When we think about Mardi Gras carnivals, most often the first locations that come to mind are Rio de Janeiro, New Orleans, and perhaps Trinidad. But the start of the Lenten season is celebrated in many parts of the world with the outpouring of dance, music, color, and joy known as Carnival. While each region’s celebrations have a few elements in common–typically the all include grand parades with samba dancers and floats, all decorated in lavish costumes–there are many notable regional differences. For example, in my home in the San Francisco Bay Area, Carnaval SF is unique for its array of “comparsas” (samba school contingents) representing the cultural traditions of all of Latin America and the Caribbean as well as parts of Asia.
This year I had the great pleasure of capturing Mardi Gras Carnival images on assignment in Funchal, capital of the tiny island group of Madeira. While politically a part of Portugal, Madeira is located off the coast of Morocco in North Africa and has a decidedly different cultural flair than what is found in mainland Portugal. Samba and Carnival were essentially invented by African slaves in Brazil while it was a Portuguese colony, and the samba parade traditions have migrated back to Portugal where celebrations are held throughout the country. Given its location between Africa and Europe, Madeira combines distinct cultural traditions from both regions and offers a special flavor of Carnival that I found exhilarating. And best of all, the celebrations roll on over a whole week with numerous events, retaining a true local flavor with few tourists.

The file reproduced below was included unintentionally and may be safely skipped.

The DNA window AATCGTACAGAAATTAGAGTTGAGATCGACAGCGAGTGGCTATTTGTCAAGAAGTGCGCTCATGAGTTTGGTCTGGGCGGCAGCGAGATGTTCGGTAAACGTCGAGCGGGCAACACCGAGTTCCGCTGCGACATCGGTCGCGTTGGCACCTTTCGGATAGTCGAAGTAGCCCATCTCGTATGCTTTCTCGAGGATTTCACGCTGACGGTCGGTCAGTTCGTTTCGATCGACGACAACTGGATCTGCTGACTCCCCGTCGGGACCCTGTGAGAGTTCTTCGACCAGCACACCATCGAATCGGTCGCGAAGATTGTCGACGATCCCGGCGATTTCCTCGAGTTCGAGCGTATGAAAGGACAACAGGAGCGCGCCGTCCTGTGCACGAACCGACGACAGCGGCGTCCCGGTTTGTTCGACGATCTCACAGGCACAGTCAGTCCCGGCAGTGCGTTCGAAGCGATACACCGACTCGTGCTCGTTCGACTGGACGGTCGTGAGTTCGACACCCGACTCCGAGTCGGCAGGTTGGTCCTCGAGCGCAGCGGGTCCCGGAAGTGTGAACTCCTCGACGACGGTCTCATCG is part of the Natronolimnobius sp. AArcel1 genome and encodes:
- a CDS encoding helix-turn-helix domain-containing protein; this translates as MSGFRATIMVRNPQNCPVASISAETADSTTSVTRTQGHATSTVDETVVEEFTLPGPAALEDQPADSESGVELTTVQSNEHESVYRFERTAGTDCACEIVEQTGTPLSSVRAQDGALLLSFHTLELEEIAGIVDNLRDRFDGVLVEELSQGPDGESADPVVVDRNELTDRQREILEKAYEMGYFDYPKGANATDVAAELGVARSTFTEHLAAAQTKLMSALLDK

My wife and I recently returned from two weeks of travel in Europe to fulfill several of my photography assignments. I’ll publish separate posts in the coming weeks covering some of those professional assignments. In today’s post we’ll explore the vibrant capital cities of Lisbon, Berlin, and Barcelona. While each of these three cities has a personality very much its own, I’m hoping my images will demonstrate that photographing cities, like photographing people, is all about looking for what we have in common even as we celebrate our differences. Urban photography is special to me because cities are the places where history, architecture, and culture often align most dramatically to paint a full picture of how we live today. Note that all of these images and many more are available to view and, if desired, to purchase; just click on any image to view the gallery. Enjoy!
I hope you enjoyed these favorite images from three great European cities, along with my descriptions of how the images were made. To view more images, or perhaps to purchase a few, just click on any of the photos to go to the gallery.
What are your favorite techniques or images from your urban photography? Do you have urban themes you like to document wherever you travel? Please leave a comment and share your thoughts.